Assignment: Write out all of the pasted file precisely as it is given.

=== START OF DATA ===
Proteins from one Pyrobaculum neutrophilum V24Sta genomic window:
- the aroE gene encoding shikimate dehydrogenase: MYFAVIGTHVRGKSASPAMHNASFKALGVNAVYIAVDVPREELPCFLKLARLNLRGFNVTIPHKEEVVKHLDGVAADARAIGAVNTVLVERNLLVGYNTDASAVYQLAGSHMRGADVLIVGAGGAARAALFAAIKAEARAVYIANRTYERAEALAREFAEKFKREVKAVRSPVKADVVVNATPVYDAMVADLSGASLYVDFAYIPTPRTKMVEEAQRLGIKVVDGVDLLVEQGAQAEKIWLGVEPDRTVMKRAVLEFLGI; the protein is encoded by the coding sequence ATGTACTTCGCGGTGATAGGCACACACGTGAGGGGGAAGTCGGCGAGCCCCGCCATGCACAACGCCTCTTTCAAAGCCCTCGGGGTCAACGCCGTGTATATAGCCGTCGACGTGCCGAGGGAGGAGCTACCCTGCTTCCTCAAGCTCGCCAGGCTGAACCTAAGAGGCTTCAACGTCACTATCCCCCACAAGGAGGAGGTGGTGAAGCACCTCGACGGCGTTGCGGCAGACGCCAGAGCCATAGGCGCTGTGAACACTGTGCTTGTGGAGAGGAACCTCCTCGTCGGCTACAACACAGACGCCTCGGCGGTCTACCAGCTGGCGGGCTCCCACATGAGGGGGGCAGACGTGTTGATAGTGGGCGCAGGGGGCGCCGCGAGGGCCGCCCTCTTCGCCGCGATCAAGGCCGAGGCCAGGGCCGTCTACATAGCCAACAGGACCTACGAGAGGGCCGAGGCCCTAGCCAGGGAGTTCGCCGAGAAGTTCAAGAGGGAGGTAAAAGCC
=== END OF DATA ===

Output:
Proteins from one Pyrobaculum neutrophilum V24Sta genomic window:
- the aroE gene encoding shikimate dehydrogenase: MYFAVIGTHVRGKSASPAMHNASFKALGVNAVYIAVDVPREELPCFLKLARLNLRGFNVTIPHKEEVVKHLDGVAADARAIGAVNTVLVERNLLVGYNTDASAVYQLAGSHMRGADVLIVGAGGAARAALFAAIKAEARAVYIANRTYERAEALAREFAEKFKREVKAVRSPVKADVVVNATPVYDAMVADLSGASLYVDFAYIPTPRTKMVEEAQRLGIKVVDGVDLLVEQGAQAEKIWLGVEPDRTVMKRAVLEFLGI; the protein is encoded by the coding sequence ATGTACTTCGCGGTGATAGGCACACACGTGAGGGGGAAGTCGGCGAGCCCCGCCATGCACAACGCCTCTTTCAAAGCCCTCGGGGTCAACGCCGTGTATATAGCCGTCGACGTGCCGAGGGAGGAGCTACCCTGCTTCCTCAAGCTCGCCAGGCTGAACCTAAGAGGCTTCAACGTCACTATCCCCCACAAGGAGGAGGTGGTGAAGCACCTCGACGGCGTTGCGGCAGACGCCAGAGCCATAGGCGCTGTGAACACTGTGCTTGTGGAGAGGAACCTCCTCGTCGGCTACAACACAGACGCCTCGGCGGTCTACCAGCTGGCGGGCTCCCACATGAGGGGGGCAGACGTGTTGATAGTGGGCGCAGGGGGCGCCGCGAGGGCCGCCCTCTTCGCCGCGATCAAGGCCGAGGCCAGGGCCGTCTACATAGCCAACAGGACCTACGAGAGGGCCGAGGCCCTAGCCAGGGAGTTCGCCGAGAAGTTCAAGAGGGAGGTAAAAGCC